If you’re looking for a world-class destination for outdoor pursuits on the water, look no further than the waters surrounding the Florida Keys. This chain of coral islands begins 15 miles south of Miami and extends into the Gulf of Mexico to the Southernmost Point in the United States. Combined, these islands make up over 800 square miles of recreational paradise. Everything in the Keys revolves around the sea, so get ready for year-round boating, kayaking, swimming, snorkeling, and, of course, fishing.
Something Unique: Lobstering
Anyone who visits the Keys has at least heard of lobster season down there. It gets kicked off with a “mini-season” consisting of a couple of days in July, followed by an 8 month regular season from early August through March. Lobstering is a favorite pastime in the Keys, where these spiny crustaceans lurk in waters that are shallow enough to snorkel in and are generally in some scenic swimming spots. For the scuba enthusiasts, lobstering can be a great way to catch dinner in some waters that the snorkelers and free divers can’t get to!
Inshore/Backcountry Fishing ★★★★★
While this archipelago doesn’t exactly have miles of “inshore” waters, there are a ton of mangrove laden narrows and the backcountry of the Florida bay is prime for targeting inshore species like Redfish, Snook, Sea Trout, and Pompano. In addition to these catches, you can catch some of the more pelagic bottom fishes that come into the shallow waters like Mangrove Snapper, Sheepshead, Porgy, and juvenile grouper. Whether you’re running 40 miles to fish the outer reaches of the Florida bay or piled up under one of the many small bridges, there is ample and productive fishing in the Keys year-round.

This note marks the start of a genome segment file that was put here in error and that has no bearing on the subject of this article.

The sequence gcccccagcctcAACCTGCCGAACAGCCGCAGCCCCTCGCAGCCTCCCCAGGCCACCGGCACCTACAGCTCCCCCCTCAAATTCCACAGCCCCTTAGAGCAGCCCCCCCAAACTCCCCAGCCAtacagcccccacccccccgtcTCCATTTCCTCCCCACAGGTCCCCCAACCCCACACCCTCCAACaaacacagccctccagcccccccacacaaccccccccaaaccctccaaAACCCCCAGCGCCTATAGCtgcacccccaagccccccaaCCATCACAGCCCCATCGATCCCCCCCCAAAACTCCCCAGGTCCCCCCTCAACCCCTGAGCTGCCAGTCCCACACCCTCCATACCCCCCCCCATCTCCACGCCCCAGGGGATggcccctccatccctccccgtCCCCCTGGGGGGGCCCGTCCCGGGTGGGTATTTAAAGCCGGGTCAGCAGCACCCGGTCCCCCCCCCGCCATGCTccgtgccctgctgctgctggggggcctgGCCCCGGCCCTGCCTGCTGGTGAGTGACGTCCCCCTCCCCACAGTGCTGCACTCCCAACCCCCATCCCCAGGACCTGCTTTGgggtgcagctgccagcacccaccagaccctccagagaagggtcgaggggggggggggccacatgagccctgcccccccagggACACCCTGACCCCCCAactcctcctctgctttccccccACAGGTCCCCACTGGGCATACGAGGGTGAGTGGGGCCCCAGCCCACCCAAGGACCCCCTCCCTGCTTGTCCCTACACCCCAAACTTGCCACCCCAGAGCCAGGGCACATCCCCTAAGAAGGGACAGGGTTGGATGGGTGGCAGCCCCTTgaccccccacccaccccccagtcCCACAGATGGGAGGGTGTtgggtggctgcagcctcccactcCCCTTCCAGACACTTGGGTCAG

Also, while fishing in these shallows, don’t be surprised to hook into a Goliath Grouper–the largest of the Groupers–that can weigh well over 500 pounds!
Tarpon, Bonefish, and Permit Fishing ★★★★★
The fishing world is full of “Slams.” Everything from offshore slams, to trash fish slams is accounted for these days, but the OG is the Florida “Grand Slam,” a Tarpon, Bonefish, and Permit. There are very few places that a Grand Slam can be achieved in a day, and hands down the Keys are the best spot for it. And these fish aren’t just here, they are thick!
Tarpon fishing cranks up in March and runs through the summer, with resident fish available to catch year round. Whether you’re looking to sight fish with flies on the flats or live bait around the channels, Tarpon run rampant in the Keys.
Bonefish can be sight fished on the flats with best numbers March through October. These fish are awesome to chase and fight harder than most pelagics, pound-for-pound.
Permit fishing is incredible throughout the keys, with the best fishing occurring from late February through November. These fish, like Bonefish and Tarpon, can be targeted year round, but Spring and Fall are most productive. Early runs of Permit provide the best opportunities for seeing large schools meandering through shallow flats.
Offshore Fishing ★★★★★